Whether it’s in a cockpit at takeoff or the planning of an offensive war, a romantic relationship or a dispute at the office, there are many opportunities to lie and self-deceive — but deceit and self-deception carry the costs of being alienated from reality and can lead to disaster. So why does deception play such a prominent role in our everyday lives? In short, why do we deceive?
In his bold new work, prominent biological theorist Robert Trivers unflinchingly argues that self-deception evolved in the service of deceit — the better to fool others. We do it for biological reasons — in order to help us survive and procreate. From viruses mimicking host behavior to humans misremembering (sometimes intentionally) the details of a quarrel, science has proven that the deceptive one can always outwit the masses. But we undertake this deception at our own peril.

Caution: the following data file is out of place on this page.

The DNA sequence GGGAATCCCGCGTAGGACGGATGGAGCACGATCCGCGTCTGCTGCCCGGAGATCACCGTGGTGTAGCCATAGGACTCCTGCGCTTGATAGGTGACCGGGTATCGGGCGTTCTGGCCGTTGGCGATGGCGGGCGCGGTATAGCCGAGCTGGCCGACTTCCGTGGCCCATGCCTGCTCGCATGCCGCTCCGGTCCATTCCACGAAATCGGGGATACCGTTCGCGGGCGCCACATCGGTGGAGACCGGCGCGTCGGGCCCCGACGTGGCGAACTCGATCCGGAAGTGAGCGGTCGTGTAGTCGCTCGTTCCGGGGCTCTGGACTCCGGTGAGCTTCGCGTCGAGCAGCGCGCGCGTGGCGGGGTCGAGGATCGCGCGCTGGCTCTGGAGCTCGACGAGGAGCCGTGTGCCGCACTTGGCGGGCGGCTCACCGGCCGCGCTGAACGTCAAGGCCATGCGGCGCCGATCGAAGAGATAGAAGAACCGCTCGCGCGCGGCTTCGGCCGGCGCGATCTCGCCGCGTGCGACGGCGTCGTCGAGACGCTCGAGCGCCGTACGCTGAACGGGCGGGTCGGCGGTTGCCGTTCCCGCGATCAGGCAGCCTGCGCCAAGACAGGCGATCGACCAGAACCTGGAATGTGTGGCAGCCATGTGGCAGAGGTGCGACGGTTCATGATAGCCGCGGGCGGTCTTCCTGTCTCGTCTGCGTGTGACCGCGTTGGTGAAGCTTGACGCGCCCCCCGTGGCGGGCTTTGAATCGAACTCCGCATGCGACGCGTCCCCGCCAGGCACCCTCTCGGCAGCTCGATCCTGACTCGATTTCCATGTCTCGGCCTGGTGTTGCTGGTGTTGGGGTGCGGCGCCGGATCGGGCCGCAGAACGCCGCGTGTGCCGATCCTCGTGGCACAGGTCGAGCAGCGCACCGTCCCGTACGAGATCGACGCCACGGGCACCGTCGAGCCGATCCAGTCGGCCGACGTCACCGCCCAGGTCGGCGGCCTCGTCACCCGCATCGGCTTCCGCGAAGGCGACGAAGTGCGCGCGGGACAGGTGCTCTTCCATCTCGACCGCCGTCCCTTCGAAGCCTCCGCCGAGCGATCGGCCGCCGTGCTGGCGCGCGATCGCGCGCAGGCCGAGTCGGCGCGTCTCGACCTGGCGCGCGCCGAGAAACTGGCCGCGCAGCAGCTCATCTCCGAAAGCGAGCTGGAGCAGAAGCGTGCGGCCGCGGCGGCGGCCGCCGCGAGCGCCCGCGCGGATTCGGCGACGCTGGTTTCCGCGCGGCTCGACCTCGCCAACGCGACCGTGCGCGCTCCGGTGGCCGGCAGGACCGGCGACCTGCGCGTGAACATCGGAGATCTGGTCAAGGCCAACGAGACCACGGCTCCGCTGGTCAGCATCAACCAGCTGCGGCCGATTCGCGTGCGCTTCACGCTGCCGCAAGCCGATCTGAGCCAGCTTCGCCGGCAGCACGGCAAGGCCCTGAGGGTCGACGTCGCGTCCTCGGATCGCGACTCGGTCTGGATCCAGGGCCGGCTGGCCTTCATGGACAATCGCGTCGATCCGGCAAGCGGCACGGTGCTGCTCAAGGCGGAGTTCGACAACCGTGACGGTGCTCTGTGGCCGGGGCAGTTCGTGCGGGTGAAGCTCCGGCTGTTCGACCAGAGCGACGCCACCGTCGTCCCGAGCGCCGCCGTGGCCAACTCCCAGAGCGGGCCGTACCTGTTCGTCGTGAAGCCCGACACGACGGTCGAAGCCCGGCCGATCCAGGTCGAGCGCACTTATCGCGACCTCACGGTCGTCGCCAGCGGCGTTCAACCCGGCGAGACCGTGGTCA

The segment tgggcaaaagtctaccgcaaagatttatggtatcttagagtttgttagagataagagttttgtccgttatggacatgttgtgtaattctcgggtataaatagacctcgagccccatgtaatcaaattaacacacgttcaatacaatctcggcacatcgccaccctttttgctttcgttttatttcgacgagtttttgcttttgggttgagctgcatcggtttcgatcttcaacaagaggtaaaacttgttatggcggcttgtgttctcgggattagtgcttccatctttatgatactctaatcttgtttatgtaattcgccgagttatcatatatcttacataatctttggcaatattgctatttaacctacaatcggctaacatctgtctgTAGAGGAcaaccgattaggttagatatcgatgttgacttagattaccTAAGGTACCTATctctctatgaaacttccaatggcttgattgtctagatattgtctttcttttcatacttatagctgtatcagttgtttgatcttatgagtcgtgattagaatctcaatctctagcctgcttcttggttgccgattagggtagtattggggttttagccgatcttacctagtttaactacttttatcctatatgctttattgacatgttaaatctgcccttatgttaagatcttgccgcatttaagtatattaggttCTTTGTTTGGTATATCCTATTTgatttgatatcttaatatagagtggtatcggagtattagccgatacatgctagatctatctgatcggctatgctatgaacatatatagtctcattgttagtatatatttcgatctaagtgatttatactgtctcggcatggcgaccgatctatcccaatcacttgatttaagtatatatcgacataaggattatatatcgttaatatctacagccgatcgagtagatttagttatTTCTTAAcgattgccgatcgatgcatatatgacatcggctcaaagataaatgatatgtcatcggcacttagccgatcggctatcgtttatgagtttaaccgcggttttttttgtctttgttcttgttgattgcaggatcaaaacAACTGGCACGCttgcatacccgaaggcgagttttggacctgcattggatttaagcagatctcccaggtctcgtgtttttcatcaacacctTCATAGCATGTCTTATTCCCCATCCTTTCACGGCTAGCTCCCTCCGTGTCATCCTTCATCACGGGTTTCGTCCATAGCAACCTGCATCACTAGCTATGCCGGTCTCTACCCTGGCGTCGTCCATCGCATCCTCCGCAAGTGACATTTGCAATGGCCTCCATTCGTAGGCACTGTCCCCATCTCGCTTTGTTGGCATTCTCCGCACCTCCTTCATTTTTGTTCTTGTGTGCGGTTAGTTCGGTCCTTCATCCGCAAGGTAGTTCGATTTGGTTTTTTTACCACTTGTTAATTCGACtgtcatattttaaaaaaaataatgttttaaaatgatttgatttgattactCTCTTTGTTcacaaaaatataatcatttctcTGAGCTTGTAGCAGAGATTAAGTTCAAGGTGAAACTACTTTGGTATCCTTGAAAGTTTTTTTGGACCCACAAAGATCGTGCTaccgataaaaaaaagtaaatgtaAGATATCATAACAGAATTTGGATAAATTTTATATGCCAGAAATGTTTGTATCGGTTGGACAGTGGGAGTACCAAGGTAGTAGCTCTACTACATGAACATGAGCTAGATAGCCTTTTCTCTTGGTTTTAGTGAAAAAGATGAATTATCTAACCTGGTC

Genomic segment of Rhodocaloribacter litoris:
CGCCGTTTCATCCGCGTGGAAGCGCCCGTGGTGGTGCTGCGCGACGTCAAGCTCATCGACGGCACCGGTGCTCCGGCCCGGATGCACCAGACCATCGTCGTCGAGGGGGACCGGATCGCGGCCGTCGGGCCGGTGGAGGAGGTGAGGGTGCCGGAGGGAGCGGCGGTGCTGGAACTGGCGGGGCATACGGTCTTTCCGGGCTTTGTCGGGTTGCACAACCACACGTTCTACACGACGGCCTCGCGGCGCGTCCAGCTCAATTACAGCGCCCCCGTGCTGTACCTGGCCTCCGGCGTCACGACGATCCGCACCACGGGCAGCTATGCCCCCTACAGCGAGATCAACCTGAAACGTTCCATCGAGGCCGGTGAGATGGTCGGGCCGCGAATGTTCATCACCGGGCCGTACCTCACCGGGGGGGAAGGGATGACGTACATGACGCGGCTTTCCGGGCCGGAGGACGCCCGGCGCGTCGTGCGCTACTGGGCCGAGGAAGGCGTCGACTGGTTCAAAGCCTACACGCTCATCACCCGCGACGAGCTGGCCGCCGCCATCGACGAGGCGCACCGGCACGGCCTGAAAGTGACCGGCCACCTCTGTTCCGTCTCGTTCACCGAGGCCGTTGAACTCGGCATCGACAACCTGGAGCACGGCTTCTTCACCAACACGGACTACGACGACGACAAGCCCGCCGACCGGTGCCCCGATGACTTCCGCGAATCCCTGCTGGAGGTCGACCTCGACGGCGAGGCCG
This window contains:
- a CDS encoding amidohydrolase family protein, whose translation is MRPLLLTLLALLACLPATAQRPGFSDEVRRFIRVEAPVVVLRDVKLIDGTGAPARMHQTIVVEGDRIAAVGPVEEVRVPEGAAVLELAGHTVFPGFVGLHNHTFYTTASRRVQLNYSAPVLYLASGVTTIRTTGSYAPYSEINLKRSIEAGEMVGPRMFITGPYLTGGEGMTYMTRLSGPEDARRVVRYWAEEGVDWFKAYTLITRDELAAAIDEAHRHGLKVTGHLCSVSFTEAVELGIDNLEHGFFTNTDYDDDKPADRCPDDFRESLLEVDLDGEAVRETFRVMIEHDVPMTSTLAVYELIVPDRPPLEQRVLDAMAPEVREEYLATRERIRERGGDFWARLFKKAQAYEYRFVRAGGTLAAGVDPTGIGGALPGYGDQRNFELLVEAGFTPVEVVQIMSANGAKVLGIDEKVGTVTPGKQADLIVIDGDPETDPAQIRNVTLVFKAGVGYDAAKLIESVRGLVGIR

Trivers has written an ambitious investigation into the evolutionary logic of lying and the costs of leaving it unchecked.
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